A look around Romsey

Stuarts Thorpe nature ramble In Timsbury, Lockerley and Ampfield


The summer still seems so very far away but it wont be too long before greyness turns to gold and colour is born once more. One of my favourite rambles lies just outside Lockerley by the side of a river where the suns tiny golden shafts strike through the trees. It is easy to see why. In the Timsbury area most mornings just after daybreak, it's possible to see herds of deer, sometimes numbering in excess of fifty plus. The photo below was taken just before 6.30am.


Deer at Timsbury, near Romsey

Deer at Timsbury, near Romsey


The River Dunn at Lockerley, near Romsey


Lockerley, near Romsey


Ampfield Church

Follow the main road from Romsey to Winchester and you will pass through the tiny village of Ampfield. The village is named after the spring that rises in the grounds of the church. It was first called "An-felde" , "an" being the Celtic word for a spring. Gods Port , an old pilgrims inn, once stood on the old Saxon road where Gosport Farm is now. The inn is said to have got its water from an ancient spring called "Washers Well". According to local legend a man was supposed to have hung himself here in 1610 and to stop his soul being taken by the devil a wooden stake was driven through his heart. Known locally as "the church in the wood" St Marks church lies in an idyllic setting and was consecrated in 1841. Sir William Heathcote of Hursley Park and Hursley's famous vicar of the time, the Revd John Keble, felt that there was a need for a church in the growing hamlet. Heathcote donated the land and provided funds for the cost of the building. The bricks that were used are an unusual blue-grey colour. The roof is comprised of Welsh slate. In the church grounds on the edge of the wood stands a memorial to five U.S airman who were killed when their Cessna Bobcat crashed in the woods in 1945 at the end of the war. They were returning from Normandy.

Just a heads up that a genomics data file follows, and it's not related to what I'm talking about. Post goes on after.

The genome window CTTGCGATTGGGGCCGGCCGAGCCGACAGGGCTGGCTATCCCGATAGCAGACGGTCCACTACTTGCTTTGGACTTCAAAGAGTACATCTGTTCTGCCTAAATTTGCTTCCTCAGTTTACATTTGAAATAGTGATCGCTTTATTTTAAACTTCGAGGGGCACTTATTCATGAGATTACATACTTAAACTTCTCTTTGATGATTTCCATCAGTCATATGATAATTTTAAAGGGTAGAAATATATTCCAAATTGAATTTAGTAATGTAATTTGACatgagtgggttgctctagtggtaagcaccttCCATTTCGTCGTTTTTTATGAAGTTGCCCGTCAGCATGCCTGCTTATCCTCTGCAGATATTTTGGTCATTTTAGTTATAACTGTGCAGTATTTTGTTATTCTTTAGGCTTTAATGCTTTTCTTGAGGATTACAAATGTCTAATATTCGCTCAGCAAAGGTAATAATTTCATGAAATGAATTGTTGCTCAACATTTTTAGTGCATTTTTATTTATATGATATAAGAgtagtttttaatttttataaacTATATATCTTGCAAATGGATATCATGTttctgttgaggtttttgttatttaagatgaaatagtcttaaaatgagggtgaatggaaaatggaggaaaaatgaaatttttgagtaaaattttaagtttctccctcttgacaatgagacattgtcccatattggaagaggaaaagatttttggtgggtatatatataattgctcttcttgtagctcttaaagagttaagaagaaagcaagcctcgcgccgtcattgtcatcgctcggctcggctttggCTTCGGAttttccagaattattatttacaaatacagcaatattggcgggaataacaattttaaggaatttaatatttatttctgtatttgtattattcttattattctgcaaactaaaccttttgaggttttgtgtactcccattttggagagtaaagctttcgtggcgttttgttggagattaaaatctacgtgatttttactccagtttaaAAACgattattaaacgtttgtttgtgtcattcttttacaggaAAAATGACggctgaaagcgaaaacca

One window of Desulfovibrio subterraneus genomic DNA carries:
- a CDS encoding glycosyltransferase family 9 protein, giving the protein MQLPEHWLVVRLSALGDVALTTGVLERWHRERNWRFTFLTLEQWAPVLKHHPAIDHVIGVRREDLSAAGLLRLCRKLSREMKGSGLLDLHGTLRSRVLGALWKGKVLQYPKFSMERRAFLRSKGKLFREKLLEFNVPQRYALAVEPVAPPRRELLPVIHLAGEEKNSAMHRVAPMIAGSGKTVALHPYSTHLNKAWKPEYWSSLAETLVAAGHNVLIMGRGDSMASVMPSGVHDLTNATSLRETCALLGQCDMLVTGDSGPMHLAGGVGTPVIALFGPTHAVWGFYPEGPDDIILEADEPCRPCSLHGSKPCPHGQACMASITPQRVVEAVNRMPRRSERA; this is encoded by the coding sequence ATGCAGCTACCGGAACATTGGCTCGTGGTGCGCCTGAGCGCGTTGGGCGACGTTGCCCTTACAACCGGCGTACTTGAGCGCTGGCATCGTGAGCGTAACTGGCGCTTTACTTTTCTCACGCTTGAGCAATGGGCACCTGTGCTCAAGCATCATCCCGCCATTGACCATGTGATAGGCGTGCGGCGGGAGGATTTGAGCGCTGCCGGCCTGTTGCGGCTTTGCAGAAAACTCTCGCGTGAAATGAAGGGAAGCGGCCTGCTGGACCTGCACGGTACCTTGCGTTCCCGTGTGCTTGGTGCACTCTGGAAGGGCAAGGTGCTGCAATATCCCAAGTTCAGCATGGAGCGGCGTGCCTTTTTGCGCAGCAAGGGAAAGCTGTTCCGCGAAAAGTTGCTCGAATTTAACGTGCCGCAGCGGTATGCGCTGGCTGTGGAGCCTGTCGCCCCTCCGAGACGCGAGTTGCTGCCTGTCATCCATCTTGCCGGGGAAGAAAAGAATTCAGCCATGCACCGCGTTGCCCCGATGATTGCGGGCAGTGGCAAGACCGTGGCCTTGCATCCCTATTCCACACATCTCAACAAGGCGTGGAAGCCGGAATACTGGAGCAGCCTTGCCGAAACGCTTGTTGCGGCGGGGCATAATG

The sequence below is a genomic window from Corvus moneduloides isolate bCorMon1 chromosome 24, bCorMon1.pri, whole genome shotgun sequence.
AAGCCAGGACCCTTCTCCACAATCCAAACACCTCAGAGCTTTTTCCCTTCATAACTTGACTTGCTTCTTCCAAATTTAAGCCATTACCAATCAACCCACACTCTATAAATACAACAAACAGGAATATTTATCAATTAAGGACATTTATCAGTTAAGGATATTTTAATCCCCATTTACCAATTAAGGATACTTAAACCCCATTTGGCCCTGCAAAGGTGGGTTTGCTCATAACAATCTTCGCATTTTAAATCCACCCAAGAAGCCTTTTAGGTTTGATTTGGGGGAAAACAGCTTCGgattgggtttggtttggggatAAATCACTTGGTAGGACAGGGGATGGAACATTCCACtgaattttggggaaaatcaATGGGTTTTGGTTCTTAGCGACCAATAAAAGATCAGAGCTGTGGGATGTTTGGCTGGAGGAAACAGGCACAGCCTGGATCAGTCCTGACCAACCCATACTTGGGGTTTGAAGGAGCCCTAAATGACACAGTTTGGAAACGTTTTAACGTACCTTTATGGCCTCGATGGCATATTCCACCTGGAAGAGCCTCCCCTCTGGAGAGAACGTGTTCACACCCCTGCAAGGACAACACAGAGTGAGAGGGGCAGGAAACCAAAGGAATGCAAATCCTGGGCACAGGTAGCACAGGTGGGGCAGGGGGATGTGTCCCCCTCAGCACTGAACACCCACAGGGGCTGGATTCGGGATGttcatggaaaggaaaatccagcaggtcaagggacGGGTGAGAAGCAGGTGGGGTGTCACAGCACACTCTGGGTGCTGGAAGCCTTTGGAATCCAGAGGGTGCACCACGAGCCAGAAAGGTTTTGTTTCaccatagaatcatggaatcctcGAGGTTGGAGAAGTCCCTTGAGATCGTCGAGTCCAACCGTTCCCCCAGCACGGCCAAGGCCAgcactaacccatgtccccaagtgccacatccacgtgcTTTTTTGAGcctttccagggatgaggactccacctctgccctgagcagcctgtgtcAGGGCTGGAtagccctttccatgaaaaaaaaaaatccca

St Marks church Ampfield


Memorial to five U.S airman in the St Marks church grounds (See notes above photos)

West Tytherley Parish Church

Close to the Hampshire/Wiltshire border, seven miles northwest of Romsey is the charming village of West Tytherley. A mixture of both old and new dwellings set in a wooded countryside. The word Tytherley means 'young wood' and the forest surrounding it was probably young when the name was entered into the doomsday book as 'Tederleg'.